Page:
Oracle OPC Firewall Rules

July 13, 2017 at 4:30 pm | Posted in Oracle Developement | Leave a comment

Create Firewall Rules

Managing firewall rules on Oracle OPC can be a bit confusing. In this example we want to open up ports 80 and 443 to our compute instance, in order to allow the web server there to be accessed by the public internet.

There are four elements to a firewall rule:

  1. Security List – a named container for Security Rules. A security list can have multiple rules assigned to it. Multiple security lists can be assigned to an instance.
  2. Security Application – an IP range and an associated protocol.
  3. Security IP List – a comma separated list of IP address that should get access to your instance. Using 0.0.0.0/0 specifies the public internet.
  4. Security Rule – says which port range (application) is assigned to an IP list (source) and to which security list (destination) this assignment belongs to.

To create an inbound firewall rule, create a rule for a Security Application and specify the Security IP List (in the Source filed) for which addresses can get through the ports in the Security Application. Then assign that rule to a Security List, specified in the Destination field.

diagram.png.001

Let’s go through the steps. Let’s assume we already have a compute instance with our web server on it. Log into your Oracle OCP cloud account dashboard, and click the Compute region. From there click the Open Service Console button. Here you should see your existing compute instance under the Instances tab.

instances

Click the Network tab where you should see existing security rules, if any. In the left navigation pane are the various elements we need for the firewall rule.
network_tab

 

Click the Security Lists link and then the Create Security List button to create a Security List. Security lists get assigned to instances and map the various ports and IP addresses to that instance:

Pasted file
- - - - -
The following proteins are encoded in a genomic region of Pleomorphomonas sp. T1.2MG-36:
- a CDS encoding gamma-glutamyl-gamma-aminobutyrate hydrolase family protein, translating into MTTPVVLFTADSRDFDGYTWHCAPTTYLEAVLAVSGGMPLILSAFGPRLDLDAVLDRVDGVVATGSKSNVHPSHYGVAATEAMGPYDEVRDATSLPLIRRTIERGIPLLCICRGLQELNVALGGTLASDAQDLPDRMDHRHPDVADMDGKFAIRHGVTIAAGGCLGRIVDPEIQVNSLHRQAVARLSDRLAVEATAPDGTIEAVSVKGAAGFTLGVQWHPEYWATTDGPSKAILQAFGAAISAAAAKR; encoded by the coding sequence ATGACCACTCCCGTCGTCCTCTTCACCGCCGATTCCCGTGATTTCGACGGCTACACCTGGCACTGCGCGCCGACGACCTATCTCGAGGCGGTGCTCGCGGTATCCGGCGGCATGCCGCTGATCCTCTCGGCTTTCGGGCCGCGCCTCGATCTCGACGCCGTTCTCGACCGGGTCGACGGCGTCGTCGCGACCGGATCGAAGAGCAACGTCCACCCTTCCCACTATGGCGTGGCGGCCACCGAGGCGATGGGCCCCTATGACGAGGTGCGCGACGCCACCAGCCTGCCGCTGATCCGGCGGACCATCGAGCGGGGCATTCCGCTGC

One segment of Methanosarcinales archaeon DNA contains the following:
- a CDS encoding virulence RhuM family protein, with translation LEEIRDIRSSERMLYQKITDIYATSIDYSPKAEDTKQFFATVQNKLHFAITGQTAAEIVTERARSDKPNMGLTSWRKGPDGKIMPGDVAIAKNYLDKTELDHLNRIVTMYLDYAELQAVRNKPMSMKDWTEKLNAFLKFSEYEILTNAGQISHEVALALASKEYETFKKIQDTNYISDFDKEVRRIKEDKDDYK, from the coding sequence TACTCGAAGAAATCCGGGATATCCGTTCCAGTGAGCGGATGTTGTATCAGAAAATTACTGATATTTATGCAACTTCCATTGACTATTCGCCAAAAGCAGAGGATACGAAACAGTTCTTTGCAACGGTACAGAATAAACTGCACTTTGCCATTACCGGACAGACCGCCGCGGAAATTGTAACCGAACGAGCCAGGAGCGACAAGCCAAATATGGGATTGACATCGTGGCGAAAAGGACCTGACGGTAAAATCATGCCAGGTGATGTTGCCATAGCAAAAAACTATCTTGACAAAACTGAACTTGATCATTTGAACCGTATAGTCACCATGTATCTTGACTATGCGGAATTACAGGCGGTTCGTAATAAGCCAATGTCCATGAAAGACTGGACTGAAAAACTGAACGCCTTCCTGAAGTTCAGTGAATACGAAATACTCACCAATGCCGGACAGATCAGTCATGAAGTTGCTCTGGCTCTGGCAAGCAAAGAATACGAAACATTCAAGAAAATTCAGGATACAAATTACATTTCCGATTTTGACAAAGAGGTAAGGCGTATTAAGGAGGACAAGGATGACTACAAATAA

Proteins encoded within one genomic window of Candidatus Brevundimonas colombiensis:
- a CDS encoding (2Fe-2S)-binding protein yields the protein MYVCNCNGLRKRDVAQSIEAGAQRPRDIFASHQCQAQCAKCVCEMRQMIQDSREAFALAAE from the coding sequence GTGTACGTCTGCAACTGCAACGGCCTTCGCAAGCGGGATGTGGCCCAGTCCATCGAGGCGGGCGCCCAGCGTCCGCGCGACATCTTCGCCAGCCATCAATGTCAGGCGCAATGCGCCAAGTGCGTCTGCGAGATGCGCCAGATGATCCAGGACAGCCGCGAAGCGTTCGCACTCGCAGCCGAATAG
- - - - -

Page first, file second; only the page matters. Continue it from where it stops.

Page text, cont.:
security_list

Click the Security Applications link and then the Create Security Application button. We’ll create an application for port 443.
security_application

Click the create button again to add another security application for port 80 to allow http access:
security_application80

Click the Security IP Lists link and then the Create Security IP List button to create a security list which determines the IP addresses that can get through. Using 0.0.0.0/0 allows all IP addresses.
security_ip_list

Now map the Port(s) to the IP list and the security list. In other words, open up port 443 to the internet for the cmr_internet security list. This is done by creating a Security Rule. This rule basically says allow port 443 to be accessed by the public web, and assign this rule to the security list cmr_public_web. Below the security list will be assigned to the instance. Note that this is an inbound policy, meaning that this is for traffic from the internet to your compute instance. If you were to reverse the source and destination values, it would become an outbound policy.

Quick note about inbound and outbound:
Inbound and outbound policies need to coincide with the policies of the Security List. A rule only works if the corresponding policy is set to Deny. In regular language this would mean: “Deny everything except what’s in the security rules.” If the policy is set to Permit, it means “Let everything through.”

Click the Security Rules link and then the Create Security Rule button. Then map the Security Application to a Source and a Destination.

security_rule

Create another rule for the port 80 application and assign it to the same security list:
security_rule80

Now we can see that two rules are assigned to a single security list. One for HTTP and one for HTTPS. Both can be accessed via the public internet:
two_rules

Finally we assign this rule to our compute instance to allow our web server there to serve pages to the public internet via HTTP and HTTPS.

Switch back to the Instances tab, click the instance you want to assign the Security List to, and click the Add to Security List button:
add_list_to_instance

Repeat these steps to create a rule for SSH access on port 22, so that you can access the instance through a terminal. The final result should look like this:
security_lists_assigned

At this point the firewall settings are ready to go. The compute instance can now be accessed via the internet on ports 80 and 443. You can now add or remove other security lists, or add/remove rules from a particular security list to fit your needs.

 

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